In the 1960s she began collaborating with pianist Randy Weston,[5] arranging compositions (primarily his own) for mid-size to large ensembles. This association, especially strong in the 1960s, would be rekindled in the late 1980s and 1990s until her death. In addition, she worked for a variety of leaders including Milt Jackson, Clark Terry, and Johnny Griffin, as well as working as an arranger for various Motown records, even appearing on albums by Ray Charles and others. In 1964, she helped establish the Pittsburgh Jazz Orchestra.[6] In 1971 she was chosen as Musical Arranger for a Stax Records recording artist named Calvin Scott whose album was being produced by Stevie Wonder's first producer Clarence Paul. On this project she worked with Joe Sample and Wilton Felder of the Jazz Crusaders, blues guitarist Arthur Adams, and jazz drummer Paul Humphrey. Due to the financial issues at Stax Records when this album was released in 1972 it did not chart, but Melba's arrangements on the album are some of her finest work. In 1973, however, she once again took a break from her US-based musical projects, moving to Jamaica to teach at the Jamaica School of Music for six years (1973–79), before returning to the USA to lead her own bands.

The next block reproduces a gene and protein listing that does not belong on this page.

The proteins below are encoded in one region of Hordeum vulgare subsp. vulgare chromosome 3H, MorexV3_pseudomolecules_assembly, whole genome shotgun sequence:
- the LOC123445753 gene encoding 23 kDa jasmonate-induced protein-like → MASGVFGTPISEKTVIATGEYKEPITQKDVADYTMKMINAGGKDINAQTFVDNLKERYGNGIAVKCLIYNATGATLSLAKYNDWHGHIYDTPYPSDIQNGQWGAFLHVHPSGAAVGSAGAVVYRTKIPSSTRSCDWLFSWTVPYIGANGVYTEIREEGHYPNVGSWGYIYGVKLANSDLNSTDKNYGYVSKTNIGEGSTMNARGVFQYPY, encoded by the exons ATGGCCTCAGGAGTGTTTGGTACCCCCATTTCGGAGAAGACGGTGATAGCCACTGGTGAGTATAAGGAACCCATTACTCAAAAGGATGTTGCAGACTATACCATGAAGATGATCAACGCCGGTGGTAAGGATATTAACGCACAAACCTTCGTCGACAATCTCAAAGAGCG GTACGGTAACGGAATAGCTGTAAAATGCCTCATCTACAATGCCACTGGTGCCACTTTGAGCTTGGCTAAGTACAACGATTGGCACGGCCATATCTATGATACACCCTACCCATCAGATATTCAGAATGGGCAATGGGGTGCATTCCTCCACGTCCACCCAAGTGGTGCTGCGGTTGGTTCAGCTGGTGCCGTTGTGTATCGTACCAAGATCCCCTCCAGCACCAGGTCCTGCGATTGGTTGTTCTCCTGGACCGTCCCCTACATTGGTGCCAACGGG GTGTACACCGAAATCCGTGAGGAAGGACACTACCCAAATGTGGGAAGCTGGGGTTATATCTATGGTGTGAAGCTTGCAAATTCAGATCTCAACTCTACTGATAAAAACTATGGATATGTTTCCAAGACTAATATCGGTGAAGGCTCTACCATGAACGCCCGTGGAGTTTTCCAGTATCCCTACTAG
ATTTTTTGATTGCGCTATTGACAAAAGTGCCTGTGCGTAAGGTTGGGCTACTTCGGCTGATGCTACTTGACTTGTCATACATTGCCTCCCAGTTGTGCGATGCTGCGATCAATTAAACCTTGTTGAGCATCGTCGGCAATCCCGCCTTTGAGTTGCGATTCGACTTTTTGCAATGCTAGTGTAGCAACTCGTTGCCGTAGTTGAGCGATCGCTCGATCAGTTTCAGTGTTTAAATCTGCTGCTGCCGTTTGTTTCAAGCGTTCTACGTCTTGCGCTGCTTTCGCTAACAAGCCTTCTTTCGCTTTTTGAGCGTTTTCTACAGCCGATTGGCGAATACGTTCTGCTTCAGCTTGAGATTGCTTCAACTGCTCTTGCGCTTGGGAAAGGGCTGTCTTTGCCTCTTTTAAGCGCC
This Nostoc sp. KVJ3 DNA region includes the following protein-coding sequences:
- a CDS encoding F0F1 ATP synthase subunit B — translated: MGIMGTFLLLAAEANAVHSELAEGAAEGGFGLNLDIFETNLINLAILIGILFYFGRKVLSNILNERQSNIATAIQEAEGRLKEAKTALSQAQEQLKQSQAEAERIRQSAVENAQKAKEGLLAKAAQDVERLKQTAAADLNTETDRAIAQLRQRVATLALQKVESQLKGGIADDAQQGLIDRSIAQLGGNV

During her time in Jamaica, she composed and arranged the music for the classic 1975 comedy film Smile Orange[7] (starring Carl Bradshaw, who three years earlier starred in the very first Jamaican film, The Harder They Come). The Smile Orange experience was probably her only known venture into composing reggae music (on which, in this case, she collaborated with playwright Trevor Rhone for the lyrics). The soundtrack of Smile Orange was given a very limited release in Jamaica on the Knuts label.

She was forced to give up playing in 1985 after a stroke left her partially paralyzed,[4] but she continued to arrange music with Randy Weston. In 1987, she was awarded the “Jazz Masters Fellowship” of the National Endowment for the Arts. After suffering from repeated strokes, she died in Los Angeles, California, in 1999, a few days after a major tribute to her and Randy Weston’s music at Harvard University. Her funeral, held at St. Peter’s in Manhattan, featured extensive musical performances by Weston with Jann Parker (performing Liston’s composition “African Lady”), as well as by Chico O’Farrill’s Afro-Cuban ensemble and by Lorenzo Shihab (vocals).

Composing and arranging[]